Working in the same flat as you are living is not a good idea, even less so if you’re not living alone. Your partner will have a hard time understanding that you are not really there. And the temptation to just do “one little more thing” before going to sleep (and spending 3 more hours in front of the computer). When you have kids, just forget it, you’re not going to get any kind of work done whatsoever when the kids are at home.
Working in a “git hut” is already an improvement, but there is one catch: there is no transition time from “being at work” and “being at home”. This has become problematic to me with the birth of our first child since there isn’t any time to “chill” once home – the routine kicks in right away (this is much harder to understand when you don’t have kids – my past self did not get it either). It took me some time to realize that not being able to let my mind switch contexts after work was making me all cranky and not quite ready for the evening routine. As a result I am now also working from another place from time to time which forces me to actually go home (about 20 minutes of commute). And when I do work from the git hut, I try very hard to leave earlier and walk for at least 15 minutes before coming home.
Protect your work space from interruptions
When we were living in our second place in Vienna (the one with the “office room” I started my first start-up and for some time worked in a co-working space. It turns out that whilst the space looked gorgeous, set in a former cinema (one of those really old ones, with balconies and such), the open floor plan setting wasn’t that great for work. It’s hard to perform the necessary voodoo incantations on a set of stubborn MongoDB arbiters gone rogue in the right order to convince them and elect a new leader when there’s three people making jokes about god knows what in loud voice 2 meters from your desk. Open floor plans, be it in co-working spaces or in companies are one of those things that future generations will read about in disbelief in history class. Just as walking in the streets of cities without sewer systems, working in an open-space office isn’t all that great.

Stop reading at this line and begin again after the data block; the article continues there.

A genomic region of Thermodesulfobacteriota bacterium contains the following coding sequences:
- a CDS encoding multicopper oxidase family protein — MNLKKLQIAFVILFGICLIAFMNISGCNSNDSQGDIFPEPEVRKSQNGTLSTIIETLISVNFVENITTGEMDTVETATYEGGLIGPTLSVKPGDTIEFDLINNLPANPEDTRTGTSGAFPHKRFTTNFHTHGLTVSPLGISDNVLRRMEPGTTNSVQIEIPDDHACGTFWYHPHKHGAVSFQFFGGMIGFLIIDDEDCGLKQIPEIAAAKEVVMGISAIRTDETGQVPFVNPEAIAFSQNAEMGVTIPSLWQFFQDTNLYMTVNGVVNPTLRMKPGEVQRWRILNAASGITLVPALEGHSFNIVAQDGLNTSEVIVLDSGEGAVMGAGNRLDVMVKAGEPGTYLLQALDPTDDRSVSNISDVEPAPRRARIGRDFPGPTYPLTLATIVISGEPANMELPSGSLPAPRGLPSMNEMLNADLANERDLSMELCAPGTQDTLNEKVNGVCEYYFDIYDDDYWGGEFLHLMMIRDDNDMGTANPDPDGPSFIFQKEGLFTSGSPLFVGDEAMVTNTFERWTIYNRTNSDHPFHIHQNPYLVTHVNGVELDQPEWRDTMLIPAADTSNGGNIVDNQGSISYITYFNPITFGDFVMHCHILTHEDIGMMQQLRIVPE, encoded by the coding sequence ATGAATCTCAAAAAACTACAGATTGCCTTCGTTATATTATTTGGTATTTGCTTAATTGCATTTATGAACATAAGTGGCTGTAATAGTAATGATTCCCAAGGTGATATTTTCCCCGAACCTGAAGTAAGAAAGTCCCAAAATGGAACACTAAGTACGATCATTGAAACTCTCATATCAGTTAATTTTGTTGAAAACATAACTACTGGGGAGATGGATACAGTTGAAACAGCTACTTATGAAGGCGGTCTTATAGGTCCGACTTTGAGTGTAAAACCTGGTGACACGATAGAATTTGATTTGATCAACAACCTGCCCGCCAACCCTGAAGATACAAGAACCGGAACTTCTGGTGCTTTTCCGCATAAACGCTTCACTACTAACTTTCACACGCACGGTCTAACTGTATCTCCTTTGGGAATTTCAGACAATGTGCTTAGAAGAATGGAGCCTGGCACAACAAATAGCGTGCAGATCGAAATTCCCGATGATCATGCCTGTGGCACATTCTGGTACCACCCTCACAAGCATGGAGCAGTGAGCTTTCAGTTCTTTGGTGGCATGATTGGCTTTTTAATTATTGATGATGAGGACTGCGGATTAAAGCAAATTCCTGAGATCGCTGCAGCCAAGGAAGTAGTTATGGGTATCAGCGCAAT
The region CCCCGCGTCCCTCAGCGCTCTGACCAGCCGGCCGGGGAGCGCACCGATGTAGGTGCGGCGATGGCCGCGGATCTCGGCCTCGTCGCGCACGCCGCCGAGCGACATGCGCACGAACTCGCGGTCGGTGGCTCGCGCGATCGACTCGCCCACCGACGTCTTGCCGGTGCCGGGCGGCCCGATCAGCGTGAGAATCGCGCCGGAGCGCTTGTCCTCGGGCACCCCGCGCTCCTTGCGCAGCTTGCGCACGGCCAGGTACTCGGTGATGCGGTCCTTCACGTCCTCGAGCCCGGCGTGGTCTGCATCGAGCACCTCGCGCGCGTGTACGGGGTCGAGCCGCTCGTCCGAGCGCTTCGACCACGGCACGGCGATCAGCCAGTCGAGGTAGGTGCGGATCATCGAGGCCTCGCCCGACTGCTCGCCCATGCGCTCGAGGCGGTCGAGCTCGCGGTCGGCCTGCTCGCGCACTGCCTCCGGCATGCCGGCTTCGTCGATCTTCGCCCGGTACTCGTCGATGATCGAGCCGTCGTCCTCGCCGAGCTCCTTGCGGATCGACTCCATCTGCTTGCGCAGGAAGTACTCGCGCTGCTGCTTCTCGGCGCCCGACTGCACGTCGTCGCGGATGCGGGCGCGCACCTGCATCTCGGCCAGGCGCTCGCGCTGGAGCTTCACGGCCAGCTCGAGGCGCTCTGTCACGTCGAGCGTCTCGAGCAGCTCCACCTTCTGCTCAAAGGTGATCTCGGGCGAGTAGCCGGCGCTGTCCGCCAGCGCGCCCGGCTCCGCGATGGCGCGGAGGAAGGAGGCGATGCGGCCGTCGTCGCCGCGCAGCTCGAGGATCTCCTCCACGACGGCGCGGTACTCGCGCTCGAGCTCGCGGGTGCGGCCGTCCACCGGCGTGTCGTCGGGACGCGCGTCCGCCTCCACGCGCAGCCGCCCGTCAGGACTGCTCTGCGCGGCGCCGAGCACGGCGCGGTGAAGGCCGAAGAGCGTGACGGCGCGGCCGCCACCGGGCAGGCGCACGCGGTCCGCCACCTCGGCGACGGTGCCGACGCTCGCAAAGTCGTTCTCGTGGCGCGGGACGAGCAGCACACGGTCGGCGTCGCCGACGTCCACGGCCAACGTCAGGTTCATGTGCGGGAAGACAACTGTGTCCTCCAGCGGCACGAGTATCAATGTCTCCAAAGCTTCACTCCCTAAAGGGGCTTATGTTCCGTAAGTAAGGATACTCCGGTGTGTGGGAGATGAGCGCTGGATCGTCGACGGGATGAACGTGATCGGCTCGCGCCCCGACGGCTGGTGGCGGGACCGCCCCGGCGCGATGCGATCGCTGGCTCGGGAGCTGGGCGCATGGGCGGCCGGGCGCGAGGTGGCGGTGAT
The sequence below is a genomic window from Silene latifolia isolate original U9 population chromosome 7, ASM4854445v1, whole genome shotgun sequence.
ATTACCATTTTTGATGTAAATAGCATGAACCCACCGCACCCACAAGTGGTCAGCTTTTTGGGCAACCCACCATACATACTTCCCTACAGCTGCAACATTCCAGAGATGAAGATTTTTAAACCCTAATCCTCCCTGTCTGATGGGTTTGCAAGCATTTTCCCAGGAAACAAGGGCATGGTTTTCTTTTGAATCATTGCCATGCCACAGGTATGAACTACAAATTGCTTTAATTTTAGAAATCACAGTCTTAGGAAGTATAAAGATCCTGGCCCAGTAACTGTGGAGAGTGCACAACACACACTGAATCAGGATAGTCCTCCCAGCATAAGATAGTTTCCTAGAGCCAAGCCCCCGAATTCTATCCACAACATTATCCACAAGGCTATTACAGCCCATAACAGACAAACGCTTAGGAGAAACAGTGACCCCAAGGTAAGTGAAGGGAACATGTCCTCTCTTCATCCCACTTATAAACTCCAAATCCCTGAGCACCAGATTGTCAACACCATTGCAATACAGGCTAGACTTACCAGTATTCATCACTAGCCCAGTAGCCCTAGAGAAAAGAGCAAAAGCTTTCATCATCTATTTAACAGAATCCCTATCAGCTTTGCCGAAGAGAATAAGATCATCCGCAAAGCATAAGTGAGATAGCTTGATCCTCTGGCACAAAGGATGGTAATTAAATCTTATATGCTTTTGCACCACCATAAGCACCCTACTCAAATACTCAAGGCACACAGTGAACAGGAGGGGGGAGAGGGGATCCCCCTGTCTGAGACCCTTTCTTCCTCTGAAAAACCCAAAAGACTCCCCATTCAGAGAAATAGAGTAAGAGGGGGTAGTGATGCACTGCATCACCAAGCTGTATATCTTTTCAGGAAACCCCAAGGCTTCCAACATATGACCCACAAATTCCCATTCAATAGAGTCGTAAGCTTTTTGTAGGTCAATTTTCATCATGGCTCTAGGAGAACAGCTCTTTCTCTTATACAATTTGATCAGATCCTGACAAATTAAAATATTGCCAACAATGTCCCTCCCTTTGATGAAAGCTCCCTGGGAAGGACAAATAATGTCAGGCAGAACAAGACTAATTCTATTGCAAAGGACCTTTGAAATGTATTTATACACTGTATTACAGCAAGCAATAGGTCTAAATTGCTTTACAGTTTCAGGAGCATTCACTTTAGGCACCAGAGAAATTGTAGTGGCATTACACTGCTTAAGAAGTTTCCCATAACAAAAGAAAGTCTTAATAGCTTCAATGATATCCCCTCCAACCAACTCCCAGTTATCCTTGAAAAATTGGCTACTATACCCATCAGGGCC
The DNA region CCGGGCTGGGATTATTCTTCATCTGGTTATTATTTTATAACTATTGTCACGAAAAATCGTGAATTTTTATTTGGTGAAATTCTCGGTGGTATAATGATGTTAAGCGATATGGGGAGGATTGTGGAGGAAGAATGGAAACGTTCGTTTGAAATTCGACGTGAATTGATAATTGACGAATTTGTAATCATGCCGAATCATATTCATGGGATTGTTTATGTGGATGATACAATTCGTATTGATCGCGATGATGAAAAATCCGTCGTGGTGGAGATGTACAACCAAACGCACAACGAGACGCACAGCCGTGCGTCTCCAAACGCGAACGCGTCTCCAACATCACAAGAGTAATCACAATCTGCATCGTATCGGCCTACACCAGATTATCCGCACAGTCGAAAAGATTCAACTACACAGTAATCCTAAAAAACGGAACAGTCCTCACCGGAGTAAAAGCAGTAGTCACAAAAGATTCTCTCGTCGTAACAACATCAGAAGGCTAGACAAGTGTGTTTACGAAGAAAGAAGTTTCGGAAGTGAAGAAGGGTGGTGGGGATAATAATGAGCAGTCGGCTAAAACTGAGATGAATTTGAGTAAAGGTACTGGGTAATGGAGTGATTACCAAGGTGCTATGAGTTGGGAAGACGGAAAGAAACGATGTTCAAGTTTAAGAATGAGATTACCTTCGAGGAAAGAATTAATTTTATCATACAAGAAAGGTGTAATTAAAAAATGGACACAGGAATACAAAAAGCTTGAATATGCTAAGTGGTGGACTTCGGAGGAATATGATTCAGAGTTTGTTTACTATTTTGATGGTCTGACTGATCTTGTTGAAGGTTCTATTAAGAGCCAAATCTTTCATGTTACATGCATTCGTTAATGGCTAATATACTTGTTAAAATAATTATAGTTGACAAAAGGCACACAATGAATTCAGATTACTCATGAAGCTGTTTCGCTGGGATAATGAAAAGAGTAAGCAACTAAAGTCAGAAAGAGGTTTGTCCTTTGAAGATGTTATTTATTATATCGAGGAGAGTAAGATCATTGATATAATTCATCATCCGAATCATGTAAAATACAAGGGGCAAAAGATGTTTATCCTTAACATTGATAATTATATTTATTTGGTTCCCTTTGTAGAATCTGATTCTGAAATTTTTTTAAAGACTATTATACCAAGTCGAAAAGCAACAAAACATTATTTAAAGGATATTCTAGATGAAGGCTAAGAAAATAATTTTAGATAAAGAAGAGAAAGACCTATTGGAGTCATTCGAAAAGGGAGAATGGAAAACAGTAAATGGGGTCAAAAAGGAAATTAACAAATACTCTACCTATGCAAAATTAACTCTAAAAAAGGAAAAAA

I used to think that it was great to be able to use one phone to read my personal emails, my business emails and be online on Google Talk / Hangouts / Slack / Telegram / Signal / Messenger / Twitter / Skype / etc. all the time.
It turns out that not only is this a bad idea on the long run, but also it turns out to be very hard to get rid off. See, those smartphones and all of those interruptions are highly addictive and the mental effort to exert control over not checking emails / Twitter etc. is high. We only have so much willpower during the day, and especially when tired it is so easy to slip back into the mindless loop of checking if anything new happened on the internet every five seconds.
I tried getting rid of having a smartphone entirely but haven’t gotten around to it yet. I have, however, successfully removed all work related things from my personal phone and moved them to a business phone: e-mail, messengers (Slack, Skype), banking applications for business accounts, etc. are now all on a cheap and small Android phone that I carry around during business hours and turn off after work (I don’t have a separate phone number for it, just a second SIM card with the same contract).
I don’t have a personal computer yet, but it turns out that for most communication a smartphone or tablet is enough (I have no good solution for pictures yet nor how to manage family photos and centralize them from all sorts of devices. If anyone has please let me know).
But you get the idea. Removing the temptation of checking business-related things when with your family or friends gets much easier when it is not possible to do so at all.
You got to hold the frame.